When the Party’s Over

The writer-director Molly Manning Walker perched on a stool at the Bushwick bar Mood Ring the other night, trying to talk her way out of doing karaoke. “I’m not a singer,” she said, apologetically, after the bartender encouraged her to make an attempt. “I’m pretty tone-deaf.” Growing up in London, in the two-thousands, she’d filmed her brother’s punk band from the pit; finding a way to get involved without playing an instrument, she said, had been a matter of urgency: “I was, like, ‘Fuck, give me a camera, quick!’ ”

The camera worked out. Manning Walker shot music videos for such artists as A$AP Rocky, became the cinematographer for the Sundance award winner “Scrapper,” and, last year, won the Un Certain Regard prize at Cannes for her début feature, “How to Have Sex.” The film, which opened this week, follows a trio of British girls through a Dionysian rite of passage: the post-exams holiday. In 2010, Manning Walker took hers in the Majorcan town of Magaluf; she went back years later to conduct research for the movie, this time taking notes on her nights out. “I was constantly writing down what people were saying,” she recalled. The plot, ultimately set in Crete, tracks the complicated bonds between teens—shaped by petty jealousies, easy intimacy, and try-hard posturing—at a pivotal moment.

Manning Walker, now thirty, has short, bleached-blond hair and a low-key geniality. She shot “How to Have Sex” during the winter, when tourists flee Crete for warmer climes. The all-important club scenes required hundreds of extras (“We had buses of teen-agers coming in from all over the island”), and she found herself having to coax her freezing leading lady, Mia McKenna-Bruce, back into the pool for additional takes. The team built camaraderie through soccer matches, barbecues, and sing-alongs. “The whole film was meant to be designed in two halves,” Manning Walker said. “The first part is like Disneyland—fun, all the colors are quite clean and not messy. And then, slowly, it disintegrates.”

She’d experienced this darker side of the scene herself. When she was in her teens, she was assaulted on a night out in London. “I was really affected by it, but also confused as to why no one wanted to speak about it,” she said. She turned the incident into a short film and stopped drinking for six years. (“I was still partying,” she clarified, “but it made me stop going to parties that were bad.”) Sobriety and distance put things in perspective. “I went to a wedding with a bunch of mates, and I was, like, Remember in Magaluf when we were on a bar crawl and they called two guys onstage and they got blow jobs?” Everyone did. “I was, like, Ohhh—I kind of thought I’d heightened that in my head.” Shooting the movie, she said, “redefined that space for me—going back to the party town and being in control of how I was living within it.”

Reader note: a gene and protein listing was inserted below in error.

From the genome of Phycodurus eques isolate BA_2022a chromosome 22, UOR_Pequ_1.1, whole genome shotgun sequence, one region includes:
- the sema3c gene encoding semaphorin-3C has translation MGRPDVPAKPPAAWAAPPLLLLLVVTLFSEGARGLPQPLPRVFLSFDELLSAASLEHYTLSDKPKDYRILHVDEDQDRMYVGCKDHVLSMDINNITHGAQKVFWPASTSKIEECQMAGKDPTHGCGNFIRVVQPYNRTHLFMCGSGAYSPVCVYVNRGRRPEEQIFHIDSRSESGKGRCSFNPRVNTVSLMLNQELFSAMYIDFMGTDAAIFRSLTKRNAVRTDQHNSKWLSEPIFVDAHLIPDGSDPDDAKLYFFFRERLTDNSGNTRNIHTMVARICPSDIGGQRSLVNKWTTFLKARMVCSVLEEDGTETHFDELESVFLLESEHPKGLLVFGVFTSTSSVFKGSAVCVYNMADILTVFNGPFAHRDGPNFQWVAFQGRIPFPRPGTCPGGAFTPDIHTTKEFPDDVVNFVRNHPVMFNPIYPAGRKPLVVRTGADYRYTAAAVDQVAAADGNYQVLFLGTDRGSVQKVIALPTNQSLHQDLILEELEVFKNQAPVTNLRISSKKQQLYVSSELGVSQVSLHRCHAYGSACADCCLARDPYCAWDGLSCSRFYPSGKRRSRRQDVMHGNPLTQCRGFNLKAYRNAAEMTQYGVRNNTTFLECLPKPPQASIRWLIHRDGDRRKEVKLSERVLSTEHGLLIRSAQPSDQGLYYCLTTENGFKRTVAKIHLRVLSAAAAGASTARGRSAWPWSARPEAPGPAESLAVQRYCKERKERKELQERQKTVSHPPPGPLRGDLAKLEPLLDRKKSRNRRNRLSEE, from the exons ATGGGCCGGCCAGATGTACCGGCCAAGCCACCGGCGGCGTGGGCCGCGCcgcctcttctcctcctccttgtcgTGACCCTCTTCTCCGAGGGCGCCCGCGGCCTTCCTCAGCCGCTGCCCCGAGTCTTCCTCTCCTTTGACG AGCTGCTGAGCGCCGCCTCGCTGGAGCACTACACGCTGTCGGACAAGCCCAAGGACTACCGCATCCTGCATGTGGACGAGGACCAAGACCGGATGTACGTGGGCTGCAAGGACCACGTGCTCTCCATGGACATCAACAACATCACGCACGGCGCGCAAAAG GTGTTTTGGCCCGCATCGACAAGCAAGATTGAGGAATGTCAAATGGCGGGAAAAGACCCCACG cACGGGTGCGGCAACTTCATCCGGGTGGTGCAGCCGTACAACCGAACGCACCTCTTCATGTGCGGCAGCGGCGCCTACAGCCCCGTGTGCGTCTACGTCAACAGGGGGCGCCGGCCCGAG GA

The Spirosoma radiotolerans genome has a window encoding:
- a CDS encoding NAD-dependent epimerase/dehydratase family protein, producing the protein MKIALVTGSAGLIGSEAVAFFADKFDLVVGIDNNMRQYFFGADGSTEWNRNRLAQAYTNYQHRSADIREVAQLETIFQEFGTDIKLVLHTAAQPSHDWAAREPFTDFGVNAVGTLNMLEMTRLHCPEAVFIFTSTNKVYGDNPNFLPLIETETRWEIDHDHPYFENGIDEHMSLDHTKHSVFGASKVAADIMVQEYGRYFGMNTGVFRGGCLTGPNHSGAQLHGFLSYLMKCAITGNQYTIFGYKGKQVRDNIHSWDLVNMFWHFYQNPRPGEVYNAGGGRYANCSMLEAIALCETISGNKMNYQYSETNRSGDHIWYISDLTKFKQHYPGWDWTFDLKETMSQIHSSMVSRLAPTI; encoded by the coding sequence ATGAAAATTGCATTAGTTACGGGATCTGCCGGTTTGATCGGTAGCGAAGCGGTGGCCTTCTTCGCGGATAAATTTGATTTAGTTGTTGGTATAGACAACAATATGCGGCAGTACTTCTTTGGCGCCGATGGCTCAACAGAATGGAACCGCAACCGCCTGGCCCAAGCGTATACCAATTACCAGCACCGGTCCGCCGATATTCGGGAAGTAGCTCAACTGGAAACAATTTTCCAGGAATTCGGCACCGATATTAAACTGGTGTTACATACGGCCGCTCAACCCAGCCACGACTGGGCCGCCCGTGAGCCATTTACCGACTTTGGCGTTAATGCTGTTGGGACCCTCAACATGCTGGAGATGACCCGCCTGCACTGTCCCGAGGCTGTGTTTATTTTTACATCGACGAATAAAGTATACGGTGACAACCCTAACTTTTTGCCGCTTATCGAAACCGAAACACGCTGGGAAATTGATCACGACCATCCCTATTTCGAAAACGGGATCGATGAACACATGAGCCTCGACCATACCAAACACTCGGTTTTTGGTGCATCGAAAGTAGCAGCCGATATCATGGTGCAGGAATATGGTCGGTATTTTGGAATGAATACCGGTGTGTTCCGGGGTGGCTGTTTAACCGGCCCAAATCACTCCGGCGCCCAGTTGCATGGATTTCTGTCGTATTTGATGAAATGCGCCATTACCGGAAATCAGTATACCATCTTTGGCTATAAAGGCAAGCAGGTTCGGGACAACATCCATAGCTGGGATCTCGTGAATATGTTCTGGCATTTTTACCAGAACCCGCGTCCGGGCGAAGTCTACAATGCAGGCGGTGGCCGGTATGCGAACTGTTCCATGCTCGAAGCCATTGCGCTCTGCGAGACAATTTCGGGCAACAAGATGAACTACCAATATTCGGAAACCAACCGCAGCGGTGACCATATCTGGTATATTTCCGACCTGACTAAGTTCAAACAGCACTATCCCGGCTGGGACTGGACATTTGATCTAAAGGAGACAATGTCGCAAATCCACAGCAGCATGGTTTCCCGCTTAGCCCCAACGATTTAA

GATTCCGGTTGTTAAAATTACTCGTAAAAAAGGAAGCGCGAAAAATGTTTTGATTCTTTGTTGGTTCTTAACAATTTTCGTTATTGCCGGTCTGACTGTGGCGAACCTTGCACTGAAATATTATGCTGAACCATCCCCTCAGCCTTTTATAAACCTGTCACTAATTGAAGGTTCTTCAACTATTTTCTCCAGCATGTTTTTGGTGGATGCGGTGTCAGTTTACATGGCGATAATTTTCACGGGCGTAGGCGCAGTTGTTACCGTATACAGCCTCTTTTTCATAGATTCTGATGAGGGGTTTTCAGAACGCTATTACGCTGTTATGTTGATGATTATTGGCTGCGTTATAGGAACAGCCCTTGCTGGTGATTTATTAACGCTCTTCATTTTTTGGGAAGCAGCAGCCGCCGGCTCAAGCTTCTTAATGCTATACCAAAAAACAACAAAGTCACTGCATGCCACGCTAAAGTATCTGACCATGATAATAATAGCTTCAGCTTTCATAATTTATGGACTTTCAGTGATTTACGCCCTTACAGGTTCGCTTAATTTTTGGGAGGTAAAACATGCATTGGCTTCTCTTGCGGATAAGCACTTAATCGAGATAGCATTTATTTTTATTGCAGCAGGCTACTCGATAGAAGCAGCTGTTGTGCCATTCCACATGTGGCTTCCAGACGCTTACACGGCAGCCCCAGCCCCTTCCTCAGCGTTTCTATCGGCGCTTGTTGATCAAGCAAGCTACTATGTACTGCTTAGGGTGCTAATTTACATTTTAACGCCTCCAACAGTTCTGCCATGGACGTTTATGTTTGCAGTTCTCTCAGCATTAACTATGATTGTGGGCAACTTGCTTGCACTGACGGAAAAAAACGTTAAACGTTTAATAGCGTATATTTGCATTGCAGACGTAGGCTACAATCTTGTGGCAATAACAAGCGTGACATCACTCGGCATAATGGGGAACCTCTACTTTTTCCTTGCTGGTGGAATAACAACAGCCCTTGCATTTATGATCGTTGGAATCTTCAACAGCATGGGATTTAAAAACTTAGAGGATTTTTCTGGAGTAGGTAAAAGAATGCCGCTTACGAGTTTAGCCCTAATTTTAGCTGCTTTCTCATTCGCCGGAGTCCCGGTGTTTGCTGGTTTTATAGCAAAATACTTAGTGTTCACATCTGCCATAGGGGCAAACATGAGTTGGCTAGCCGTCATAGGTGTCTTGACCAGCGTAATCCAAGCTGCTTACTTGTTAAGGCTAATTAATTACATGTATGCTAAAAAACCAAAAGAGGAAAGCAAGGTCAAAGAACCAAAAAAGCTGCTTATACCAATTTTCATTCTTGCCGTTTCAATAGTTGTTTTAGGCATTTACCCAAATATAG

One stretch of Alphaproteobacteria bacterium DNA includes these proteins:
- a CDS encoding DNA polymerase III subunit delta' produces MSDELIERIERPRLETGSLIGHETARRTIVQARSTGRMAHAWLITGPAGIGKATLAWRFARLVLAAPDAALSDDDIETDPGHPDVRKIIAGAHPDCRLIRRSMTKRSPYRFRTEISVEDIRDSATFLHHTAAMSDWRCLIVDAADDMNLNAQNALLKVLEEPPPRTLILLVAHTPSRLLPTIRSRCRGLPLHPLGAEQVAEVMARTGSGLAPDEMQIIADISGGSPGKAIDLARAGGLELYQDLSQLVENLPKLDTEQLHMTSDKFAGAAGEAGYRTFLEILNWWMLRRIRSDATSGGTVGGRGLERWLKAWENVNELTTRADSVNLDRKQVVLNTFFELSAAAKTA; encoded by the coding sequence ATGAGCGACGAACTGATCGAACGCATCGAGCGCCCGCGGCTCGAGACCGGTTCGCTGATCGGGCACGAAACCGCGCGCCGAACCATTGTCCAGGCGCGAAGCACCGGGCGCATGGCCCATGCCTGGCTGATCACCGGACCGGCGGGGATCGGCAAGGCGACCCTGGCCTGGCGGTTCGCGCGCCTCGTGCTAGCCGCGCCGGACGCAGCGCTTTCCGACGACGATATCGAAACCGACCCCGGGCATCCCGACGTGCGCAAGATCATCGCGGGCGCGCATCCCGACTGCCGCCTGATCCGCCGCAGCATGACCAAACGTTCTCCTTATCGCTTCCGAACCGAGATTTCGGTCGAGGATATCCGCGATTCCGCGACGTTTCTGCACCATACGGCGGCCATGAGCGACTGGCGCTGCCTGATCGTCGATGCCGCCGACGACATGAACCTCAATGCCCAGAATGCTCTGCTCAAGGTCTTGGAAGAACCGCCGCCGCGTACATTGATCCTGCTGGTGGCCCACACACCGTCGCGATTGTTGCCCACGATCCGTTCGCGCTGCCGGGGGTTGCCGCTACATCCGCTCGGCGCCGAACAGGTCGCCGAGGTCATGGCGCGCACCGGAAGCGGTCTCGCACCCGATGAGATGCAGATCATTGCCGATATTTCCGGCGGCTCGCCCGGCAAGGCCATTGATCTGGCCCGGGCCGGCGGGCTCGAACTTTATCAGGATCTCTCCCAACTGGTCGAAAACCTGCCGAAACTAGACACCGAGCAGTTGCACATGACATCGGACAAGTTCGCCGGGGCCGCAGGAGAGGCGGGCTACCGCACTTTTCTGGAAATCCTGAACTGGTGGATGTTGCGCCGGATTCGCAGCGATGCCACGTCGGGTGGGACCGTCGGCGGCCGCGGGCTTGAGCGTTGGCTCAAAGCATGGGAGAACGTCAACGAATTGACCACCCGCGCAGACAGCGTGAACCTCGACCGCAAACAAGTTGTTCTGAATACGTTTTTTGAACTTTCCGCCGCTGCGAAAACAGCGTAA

Although “How to Have Sex” grapples with questions of consent—and has sparked debate at post-screening Q. & A.s—it’s neither moralistic nor grim. On the festival circuit, Manning Walker and her crew have become known for their commitment to carousing. “I guess it’s a good reputation to have,” she said. “I love the dance floor, especially for industry parties, because then you avoid the chat. ‘I’ll be by the speakers if anyone needs me!’ ”

A group of friends entered Mood Ring, and the bartender perked up: more potential singers. Manning Walker talked about her next project. She’d just finished a treatment for a film that deals with climate change. “I’m really interested in the decisions we’re making as human beings while the world is on fire,” she said. “I’m amazed that everyone is, like, doo-doo-doo-doo-doo, while in the background—” she mimed the sound of an explosion. She confided another dream: “I’d like to do big car crashes. Stunts! I want to do an action film! My agent keeps being, like, Stop saying that.”

The bartender made one last plea: “We’re doing karaoke—it doesn’t cost anything. Chill vibes! Judgment-free zone!” Finally, a man stood. “She’s going to pick something for me,” he said, gesturing to his companion. A Bad Bunny song started, and the guy struggled gamely to rap in Spanish.

Manning Walker turned her attention to the pair, with an anthropological glint. “First date or second date?” she whispered. “I think first.” The performance wasn’t going well, but the woman clapped to the beat in a show of support. Manning Walker revised her estimate: “O.K., maybe it’s the third.” She watched as the would-be boyfriend returned to his seat, sheepish but triumphant. She grinned and said, “It’s quite a good scene, to be fair.” ♦

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